Tuesday, June 25, 2013

The Amish and the value placed on a stay-at-home father

Think of Little House on the Prairie and The Waltons TV shows where both fathers stayed at home or near home, always accessible to his family.  This is the Amish view of fatherhood. Men stay home and work like Pre-Industrial Revolution times. Farming meets this need, but so do many other small family businesses.

Fathers having to leave the home to work for the English is  one of their biggest challenges to date. I know an Amish family of nine children ranging in age from a wee baby to teenagers. They did everything they could to keep dad at home. He walks down the road to work at a sawmill part-time, they have two large greenhouses, and the oldest daughter is a schoolteacher, adding her pay to the family money pot. But they aren't making it and Abe got a 9-5 job away from home. They are visibly grieved by this.

Amish fathers typically take care of the animals and farm chores. They plow and plant their fields, even if it’s only a few acres. They eke out a living by many means, by selling sweet corn, vegetables from their garden. Basically, they do everything they can do keep dad at home. But why?

Well, they take very seriously scripture in Deuteronomy:

 You shall love the Lord your God with all your heart and with all your soul and with all your might. And these words that I command you today shall be on your heart. You shall teach them diligently to your children, and shall talk of them when you sit in your house, and when you walk by the way, and when you lie down, and when you rise.”

The book of Deuteronomy not only houses the Ten Commandments, but many other rules for Goldy living to have a blessed life. These little nuggets of wisdom are to be passed down from generation to generation in their everyday tasks. You don’t sit down little Johnny and give him a list of rules to memorize. Most things are caught, not taught. So, a father living out the Christian life in front of his children is a constant object lesson.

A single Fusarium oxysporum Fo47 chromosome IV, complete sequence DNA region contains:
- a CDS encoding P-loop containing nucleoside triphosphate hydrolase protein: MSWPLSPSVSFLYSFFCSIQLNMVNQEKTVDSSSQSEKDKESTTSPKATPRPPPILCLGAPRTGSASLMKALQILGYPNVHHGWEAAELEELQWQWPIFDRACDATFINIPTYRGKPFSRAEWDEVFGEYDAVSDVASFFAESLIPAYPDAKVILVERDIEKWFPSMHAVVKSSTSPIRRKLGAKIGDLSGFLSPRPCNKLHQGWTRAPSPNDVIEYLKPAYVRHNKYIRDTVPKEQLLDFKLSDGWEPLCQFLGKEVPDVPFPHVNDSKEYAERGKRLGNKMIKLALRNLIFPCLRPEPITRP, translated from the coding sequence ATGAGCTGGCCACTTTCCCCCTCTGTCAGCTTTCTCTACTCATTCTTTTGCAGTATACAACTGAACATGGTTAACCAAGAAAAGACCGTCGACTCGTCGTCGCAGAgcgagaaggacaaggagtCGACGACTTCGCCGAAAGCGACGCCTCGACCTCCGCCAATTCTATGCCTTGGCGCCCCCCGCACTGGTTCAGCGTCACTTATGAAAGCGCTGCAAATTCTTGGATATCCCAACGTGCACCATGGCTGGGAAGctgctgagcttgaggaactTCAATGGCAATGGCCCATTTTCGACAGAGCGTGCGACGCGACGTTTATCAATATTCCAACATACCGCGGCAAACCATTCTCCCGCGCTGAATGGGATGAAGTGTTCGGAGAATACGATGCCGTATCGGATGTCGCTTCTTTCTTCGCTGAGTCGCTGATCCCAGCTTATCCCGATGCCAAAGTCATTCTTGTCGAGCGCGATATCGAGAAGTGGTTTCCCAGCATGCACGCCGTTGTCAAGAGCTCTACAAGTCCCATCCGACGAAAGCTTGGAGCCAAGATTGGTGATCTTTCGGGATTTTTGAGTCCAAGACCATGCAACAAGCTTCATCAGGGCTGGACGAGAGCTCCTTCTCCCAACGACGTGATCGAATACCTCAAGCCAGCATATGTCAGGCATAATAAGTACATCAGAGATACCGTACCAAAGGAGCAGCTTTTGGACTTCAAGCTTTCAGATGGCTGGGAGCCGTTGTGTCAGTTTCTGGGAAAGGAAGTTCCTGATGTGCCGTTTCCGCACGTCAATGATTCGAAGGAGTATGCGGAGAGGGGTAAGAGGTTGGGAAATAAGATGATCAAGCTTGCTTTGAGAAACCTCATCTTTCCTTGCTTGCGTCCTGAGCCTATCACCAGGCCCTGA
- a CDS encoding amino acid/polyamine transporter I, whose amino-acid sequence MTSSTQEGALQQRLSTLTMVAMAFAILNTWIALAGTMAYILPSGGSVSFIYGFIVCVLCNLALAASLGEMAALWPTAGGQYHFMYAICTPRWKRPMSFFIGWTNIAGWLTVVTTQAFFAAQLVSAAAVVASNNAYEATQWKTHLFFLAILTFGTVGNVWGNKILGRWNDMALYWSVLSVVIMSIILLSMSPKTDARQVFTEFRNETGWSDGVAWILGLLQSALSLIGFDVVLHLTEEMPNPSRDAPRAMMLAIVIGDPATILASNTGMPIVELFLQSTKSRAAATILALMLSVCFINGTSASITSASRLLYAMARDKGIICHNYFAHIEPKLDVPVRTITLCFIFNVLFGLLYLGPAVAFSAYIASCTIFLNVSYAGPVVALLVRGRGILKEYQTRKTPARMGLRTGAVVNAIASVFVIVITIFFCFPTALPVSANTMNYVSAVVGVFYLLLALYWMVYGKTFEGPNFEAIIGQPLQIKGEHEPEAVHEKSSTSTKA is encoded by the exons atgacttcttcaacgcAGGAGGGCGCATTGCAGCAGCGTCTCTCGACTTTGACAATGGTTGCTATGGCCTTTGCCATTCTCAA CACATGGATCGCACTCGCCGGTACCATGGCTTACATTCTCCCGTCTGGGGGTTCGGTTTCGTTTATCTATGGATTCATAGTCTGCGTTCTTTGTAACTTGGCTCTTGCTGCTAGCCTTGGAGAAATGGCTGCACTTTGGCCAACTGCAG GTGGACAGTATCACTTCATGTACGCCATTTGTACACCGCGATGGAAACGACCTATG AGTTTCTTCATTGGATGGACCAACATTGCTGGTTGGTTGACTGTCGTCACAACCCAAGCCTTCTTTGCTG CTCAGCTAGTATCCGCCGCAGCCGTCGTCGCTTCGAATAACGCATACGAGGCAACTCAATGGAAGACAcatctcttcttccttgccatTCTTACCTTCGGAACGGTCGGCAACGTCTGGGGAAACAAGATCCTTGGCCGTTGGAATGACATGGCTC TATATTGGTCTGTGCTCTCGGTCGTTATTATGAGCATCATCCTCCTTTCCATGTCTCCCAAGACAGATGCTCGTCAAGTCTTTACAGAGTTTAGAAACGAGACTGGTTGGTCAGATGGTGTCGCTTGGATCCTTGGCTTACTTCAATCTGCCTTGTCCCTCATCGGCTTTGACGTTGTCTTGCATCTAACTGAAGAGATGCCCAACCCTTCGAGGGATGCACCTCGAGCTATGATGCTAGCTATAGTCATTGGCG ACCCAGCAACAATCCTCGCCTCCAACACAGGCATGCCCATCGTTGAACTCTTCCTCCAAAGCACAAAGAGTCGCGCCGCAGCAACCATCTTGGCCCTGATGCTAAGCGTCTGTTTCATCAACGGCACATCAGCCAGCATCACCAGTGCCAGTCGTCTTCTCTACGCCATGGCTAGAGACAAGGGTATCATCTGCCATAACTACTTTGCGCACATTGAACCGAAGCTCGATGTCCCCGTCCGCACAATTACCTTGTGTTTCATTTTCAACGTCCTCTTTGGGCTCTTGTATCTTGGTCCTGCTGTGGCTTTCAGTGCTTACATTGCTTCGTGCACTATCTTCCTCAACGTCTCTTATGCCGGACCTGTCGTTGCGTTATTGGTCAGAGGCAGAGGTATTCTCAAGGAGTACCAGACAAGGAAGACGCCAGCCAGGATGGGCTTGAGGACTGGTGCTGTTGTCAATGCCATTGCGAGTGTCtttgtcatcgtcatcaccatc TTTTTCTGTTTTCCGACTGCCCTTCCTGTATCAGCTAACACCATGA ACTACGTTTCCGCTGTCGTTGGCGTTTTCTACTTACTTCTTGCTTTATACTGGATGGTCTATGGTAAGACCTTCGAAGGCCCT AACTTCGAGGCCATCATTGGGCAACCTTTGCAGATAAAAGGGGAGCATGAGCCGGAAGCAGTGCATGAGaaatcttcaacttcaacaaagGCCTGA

Also, there are conversations that just pop up. Maybe a father and his daughter are out in the barn and she has something on her mind: a problem. The father senses this and asks her what’s wrong and she spills the beans. These are called the “teachable moments” that aren’t planned or scheduled. A father will miss them if he’s off to work. You can’t sit a child down at the end of the day and on command, ask his kids to pour out their heart. It flows out naturally and Amish families want to be the ones who instill Godly living in their children. They don’t even want the Bible taught in their one-room schoolhouses. No, this is the responsibility of the parents, especially the fathers.

Many Amish families live the extras of life to keep dad at home. He’s their valued teacher and helper in life, not just a hard worker who provides a paycheck. He’s Pa Ingalls wiping Laura’s tears because Almanzo isn’t paying attention to her. He’s Mr. Walton who works by his sons giving advice when asked. He’s home and home is where the heart is.  



  1. Loved your blog..very interesting..Thank You for posting

  2. Loved your blog. You have a transposition creating a word other than godly.

  3. Love your review this is a must have book. By reading just the review you get an inside view of the amish family and how important family life is. Thats whats wrong woth this generation . They have no time for family get togethers. Today mothers and fathers have no time for their children , they give the children so much hone work they don't have time for family. Need this book.